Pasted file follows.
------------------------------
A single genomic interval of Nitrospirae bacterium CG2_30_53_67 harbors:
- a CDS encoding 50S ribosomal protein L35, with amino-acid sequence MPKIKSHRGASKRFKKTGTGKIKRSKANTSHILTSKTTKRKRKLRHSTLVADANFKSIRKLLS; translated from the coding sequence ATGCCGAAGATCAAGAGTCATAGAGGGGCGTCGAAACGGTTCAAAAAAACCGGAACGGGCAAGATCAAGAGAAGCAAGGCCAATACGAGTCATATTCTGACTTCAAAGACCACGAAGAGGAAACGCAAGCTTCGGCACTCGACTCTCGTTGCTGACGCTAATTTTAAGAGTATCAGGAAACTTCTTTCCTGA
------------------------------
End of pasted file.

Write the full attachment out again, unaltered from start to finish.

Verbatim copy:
A single genomic interval of Nitrospirae bacterium CG2_30_53_67 harbors:
- a CDS encoding 50S ribosomal protein L35, with amino-acid sequence MPKIKSHRGASKRFKKTGTGKIKRSKANTSHILTSKTTKRKRKLRHSTLVADANFKSIRKLLS; translated from the coding sequence ATGCCGAAGATCAAGAGTCATAGAGGGGCGTCGAAACGGTTCAAAAAAACCGGAACGGGCAAGATCAAGAGAAGCAAGGCCAATACGAGTCATATTCTGACTTCAAAGACCACGAAGAGGAAACGCAAGCTTCGGCACTCGACTCTCGTTGCTGACGCTAATTTTAAGAGTATCAGGAAACTTCTTTCCTGA